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Athlete advisory – supplements and prohibited stimulants

More than half of the Australian athletes banned from sport in 2013 tested positive to a prohibited stimulant found within a supplement product.

Such is the concern of this trend, the Australian Sports Anti-Doping Authority (ASADA) has asked all sports to pass on an advisory to athletes and support personnel. We strongly urge you to take a moment to read this notice.

The prohibited stimulant methylhexaneamine continues to be an issue in Australia and overseas, however ASADA is seeing the emergence of other prohibited stimulants found in supplements.

Laboratory analysis identified a batch of:

  • DS Craze contained a prohibited stimulant N, alpha-diethyl-benzeneethanamine (analysed late 2012)
  • Mesomorph 2.0 contained the prohibited stimulants Oxilofrine (also known as Methylsynephrine, Hydroxyephrine, and Oxyephrine), Phenpromethamine, and Beta-methylphenethylamine (chemical structure similar to amphetamine) (analysis results received in April 2014).

The supplement Viking Before Battle, which is available in Australia, lists the substance Methyl Synepherine on the ingredients label. Despite the difference in spelling this substance is the same as the prohibited stimulant Methylsynephrine.

While not all the stimulants referred to are specifically named on WADA’s Prohibited List, they are all classed as Category 6b stimulants on the List and are prohibited in-competition. There are athletes currently serving, or possibly facing, two-year bans from sport following positive tests for these stimulants.

The Australian Federal Police (AFP) considers N,alpha-diethyl-benzeneethanamine to be an analogue of the border controlled substance methamphetamine under the Criminal Code (C’wth). The product DS Craze is subject to seizure by the Australian Customs and Border Protection Service and, under existing arrangements between the agencies, will be referred to the AFP for investigation and prosecution action.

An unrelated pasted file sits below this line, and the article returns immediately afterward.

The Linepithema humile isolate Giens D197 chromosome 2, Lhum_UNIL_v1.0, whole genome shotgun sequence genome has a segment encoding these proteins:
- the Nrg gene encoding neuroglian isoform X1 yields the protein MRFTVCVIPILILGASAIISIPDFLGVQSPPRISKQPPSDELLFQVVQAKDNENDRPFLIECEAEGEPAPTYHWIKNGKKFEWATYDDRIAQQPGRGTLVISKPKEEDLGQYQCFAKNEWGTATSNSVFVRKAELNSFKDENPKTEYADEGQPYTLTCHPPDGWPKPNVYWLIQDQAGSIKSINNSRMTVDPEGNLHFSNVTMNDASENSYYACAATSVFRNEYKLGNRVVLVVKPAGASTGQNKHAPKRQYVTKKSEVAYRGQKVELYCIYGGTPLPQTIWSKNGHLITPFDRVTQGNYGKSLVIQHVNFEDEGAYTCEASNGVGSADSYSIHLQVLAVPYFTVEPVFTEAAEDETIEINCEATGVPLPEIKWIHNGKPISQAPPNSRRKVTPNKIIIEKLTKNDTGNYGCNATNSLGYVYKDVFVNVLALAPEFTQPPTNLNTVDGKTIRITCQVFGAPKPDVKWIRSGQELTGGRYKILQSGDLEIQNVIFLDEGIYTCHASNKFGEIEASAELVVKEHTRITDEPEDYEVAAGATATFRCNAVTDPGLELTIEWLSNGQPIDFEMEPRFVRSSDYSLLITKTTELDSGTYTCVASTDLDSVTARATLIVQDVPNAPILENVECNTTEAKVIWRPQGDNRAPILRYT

ASADA cautions athletes to take extreme care when it comes to supplements—if you use supplements containing prohibited substances you are risking your health, career and reputation.

As you compete under an anti-doping policy you need to think carefully about the use of supplements, especially those that make performance and endurance promises in their marketing. Read the ingredients label, does it say ‘proprietary blend’? If it does, there is no telling what has been added in the manufacturing process and this is the risk you take.

ASADA does not give approval to any supplement product. They know athletes use supplements, but while the supplement manufacturing process is unregulated and can lead to the contents varying from batch to batch, ASADA will never be able to give a specific supplement the all clear

Under the World Anti-Doping Code athletes are responsible for any substance found in their body. There are numerous instances around the world where athletes have been sanctioned after using supplements that they thought were safe, but were actually contaminated with prohibited substances.

Further information about supplements and the steps you can take to help minimise your risk is available online at just search for ‘supplements’.